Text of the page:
Candidates1002

Snohomish County sheriff candidates Ty Trenary, left, and Adam Fortney discuss their platforms at a candidates forum on Sept. 27.

 

Marysville and Snohomish County candidates for the upcoming November election gathered on Sept. 27 for a candidates forum.

Candidates for sheriff, treasurer, the County Council and Marysville City Council discussed issues like the opioid epidemic and economic growth at the forum hosted by the Marysville Tulalip Chamber of Commerce.

County Sheriff

Incumbent Ty Trenary and current Snohomish County deputy sheriff Adam Fortney are running for county sheriff.

Fortney is currently a patrol sergeant who works the graveyard shift in the county.

His policy focus is on increasing arrests booked into the county jail.

“One of the things that has been a big topic for me has been the jail restrictions and refusals. It has been very difficult for deputy sheriffs and police officers in Snohomish County to book people who are high on drugs,” he said.

Fortney was critical of the current policing of the county.

“For the last six years we have had difficulty enforcing the law and the role of the Snohomish County Sheriff’s Office under my watch would be getting back to basics. There will be no more free passes,” he said.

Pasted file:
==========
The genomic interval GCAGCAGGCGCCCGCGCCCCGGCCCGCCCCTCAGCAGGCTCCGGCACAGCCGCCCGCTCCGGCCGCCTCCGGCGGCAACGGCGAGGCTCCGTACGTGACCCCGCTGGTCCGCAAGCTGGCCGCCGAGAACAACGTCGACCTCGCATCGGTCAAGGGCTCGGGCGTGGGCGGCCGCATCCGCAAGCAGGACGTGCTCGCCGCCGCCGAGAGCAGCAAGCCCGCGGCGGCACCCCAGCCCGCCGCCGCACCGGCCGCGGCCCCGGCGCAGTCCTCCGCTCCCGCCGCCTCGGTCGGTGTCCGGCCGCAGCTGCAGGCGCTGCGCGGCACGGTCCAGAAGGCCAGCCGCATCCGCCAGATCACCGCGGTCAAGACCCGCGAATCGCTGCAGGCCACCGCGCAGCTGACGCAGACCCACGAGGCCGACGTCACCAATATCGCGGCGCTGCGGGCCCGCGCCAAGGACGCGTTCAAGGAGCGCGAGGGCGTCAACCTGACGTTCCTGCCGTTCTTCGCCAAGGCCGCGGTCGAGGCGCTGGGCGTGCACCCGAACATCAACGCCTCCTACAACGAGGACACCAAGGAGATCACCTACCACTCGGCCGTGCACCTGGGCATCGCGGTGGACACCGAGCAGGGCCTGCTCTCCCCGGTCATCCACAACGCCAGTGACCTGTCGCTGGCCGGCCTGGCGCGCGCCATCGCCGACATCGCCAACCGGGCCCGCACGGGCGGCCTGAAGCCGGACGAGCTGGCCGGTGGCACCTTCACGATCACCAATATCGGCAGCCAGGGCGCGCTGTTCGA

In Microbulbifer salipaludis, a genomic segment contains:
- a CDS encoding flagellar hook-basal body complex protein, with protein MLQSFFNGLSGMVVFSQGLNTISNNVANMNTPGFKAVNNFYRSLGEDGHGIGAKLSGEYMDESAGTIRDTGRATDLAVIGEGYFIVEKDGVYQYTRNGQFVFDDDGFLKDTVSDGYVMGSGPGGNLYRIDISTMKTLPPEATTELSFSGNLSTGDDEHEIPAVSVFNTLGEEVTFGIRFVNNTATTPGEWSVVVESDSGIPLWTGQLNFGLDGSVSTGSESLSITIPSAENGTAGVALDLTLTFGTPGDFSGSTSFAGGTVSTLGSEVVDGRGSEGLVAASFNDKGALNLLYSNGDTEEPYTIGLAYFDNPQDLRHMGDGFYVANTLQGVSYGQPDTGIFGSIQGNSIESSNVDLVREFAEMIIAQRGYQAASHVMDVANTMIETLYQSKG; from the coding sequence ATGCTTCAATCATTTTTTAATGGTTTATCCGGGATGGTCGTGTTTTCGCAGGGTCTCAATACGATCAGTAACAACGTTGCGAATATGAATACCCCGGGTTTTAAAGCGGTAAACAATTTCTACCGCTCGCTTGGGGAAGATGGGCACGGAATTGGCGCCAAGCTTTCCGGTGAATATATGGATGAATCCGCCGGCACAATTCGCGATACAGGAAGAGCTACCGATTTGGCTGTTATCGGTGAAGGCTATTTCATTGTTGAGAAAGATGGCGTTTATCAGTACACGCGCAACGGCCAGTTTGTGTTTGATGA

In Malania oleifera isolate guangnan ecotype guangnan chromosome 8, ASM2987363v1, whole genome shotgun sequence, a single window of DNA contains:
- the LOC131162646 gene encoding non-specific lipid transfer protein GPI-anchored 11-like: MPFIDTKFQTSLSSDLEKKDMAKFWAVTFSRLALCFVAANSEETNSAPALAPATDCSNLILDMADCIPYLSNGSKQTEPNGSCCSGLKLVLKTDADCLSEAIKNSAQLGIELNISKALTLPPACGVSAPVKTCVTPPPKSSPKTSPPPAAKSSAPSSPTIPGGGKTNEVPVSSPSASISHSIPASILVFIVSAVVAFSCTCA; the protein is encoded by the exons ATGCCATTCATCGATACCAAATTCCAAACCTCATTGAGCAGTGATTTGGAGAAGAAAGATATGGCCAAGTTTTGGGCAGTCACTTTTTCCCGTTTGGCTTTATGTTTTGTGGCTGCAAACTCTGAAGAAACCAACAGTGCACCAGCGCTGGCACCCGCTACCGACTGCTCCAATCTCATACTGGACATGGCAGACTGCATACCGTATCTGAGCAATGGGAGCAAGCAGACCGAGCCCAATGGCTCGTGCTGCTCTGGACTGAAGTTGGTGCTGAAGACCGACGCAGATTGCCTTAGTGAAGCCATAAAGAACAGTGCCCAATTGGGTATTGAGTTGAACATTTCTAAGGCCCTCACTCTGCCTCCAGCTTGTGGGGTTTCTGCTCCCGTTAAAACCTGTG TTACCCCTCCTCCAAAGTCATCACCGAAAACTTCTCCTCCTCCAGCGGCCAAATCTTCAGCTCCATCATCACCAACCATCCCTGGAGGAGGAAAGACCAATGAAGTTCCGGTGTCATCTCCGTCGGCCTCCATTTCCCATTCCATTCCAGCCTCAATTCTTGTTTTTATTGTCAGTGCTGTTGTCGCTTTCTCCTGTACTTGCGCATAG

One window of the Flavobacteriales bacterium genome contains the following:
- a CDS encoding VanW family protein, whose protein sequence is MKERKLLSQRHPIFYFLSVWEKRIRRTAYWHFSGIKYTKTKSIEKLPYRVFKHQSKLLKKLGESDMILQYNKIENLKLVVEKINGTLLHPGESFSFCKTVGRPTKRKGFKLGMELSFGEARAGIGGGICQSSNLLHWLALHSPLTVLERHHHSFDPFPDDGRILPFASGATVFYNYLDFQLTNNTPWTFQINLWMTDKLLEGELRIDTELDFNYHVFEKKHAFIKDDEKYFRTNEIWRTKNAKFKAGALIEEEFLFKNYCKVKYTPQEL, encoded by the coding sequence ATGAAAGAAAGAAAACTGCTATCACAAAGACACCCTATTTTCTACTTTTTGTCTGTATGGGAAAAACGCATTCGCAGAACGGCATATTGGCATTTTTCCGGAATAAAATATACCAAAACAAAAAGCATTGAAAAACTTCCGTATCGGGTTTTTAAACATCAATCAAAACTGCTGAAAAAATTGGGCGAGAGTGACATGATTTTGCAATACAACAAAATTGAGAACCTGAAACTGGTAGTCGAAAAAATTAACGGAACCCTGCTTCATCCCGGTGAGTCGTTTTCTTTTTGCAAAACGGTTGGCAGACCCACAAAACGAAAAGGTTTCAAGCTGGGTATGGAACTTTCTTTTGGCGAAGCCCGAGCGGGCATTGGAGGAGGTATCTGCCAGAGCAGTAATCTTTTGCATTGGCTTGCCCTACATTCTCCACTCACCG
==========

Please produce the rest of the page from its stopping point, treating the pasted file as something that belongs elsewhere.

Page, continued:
Trenary is the current county sheriff and former Stanwood Police Chief.

When he took over the position he said the jails needed reforming.

“We had a number of jail deaths and at that point the public outcry was that the jail needs to be safe and humane,” he said. Those deaths have also resulted in costly lawsuits for the county, he added.

He said that about 2,800 people still go through the jail each year.

“The jail is not being left vacant,” he said.

He said the opioid crisis needs new solutions.

“For 32 years a pair of handcuffs and a trip to jail was the easiest thing we can do and it worked. But it hasn’t worked for this crisis,” he said.

County Treasurer

Democrat Brian Sullivan and Republican Rob Toyer are running for the Snohomish County Treasurer position.

Toyer is currently a Marysville City Council member but is not running for re-election to instead run for the county treasurer position.

He said he wants to get into the position to help bring transparency to the office and improve the way the treasurer functions.

“I plan on sitting down with the management team. I’ll sit down and ask them some questions,” he said.

“What can we improve on? I want to dial in on customer service and our department is advocating for the taxpayer.”

Sullivan is a former Snohomish County Council member.

He had a number of policy goals for the position as well, including bringing more transparency as well for the taxpayers.

The “Taxpayer Bill of Rights” which the state passed is something that most state residents aren’t that aware of, he said.

“We do a very poor job of getting that information out,” he said.

Sullivan also hopes to re-organize the county’s foreclosure fund, which is more than a $1 million now.

County Council District 2

District 2 of the Snohomish County Council covers Tulalip, north Everett and Mukilteo. The race is between Republican Anna Rohrbough and Democrat Megan Dunn.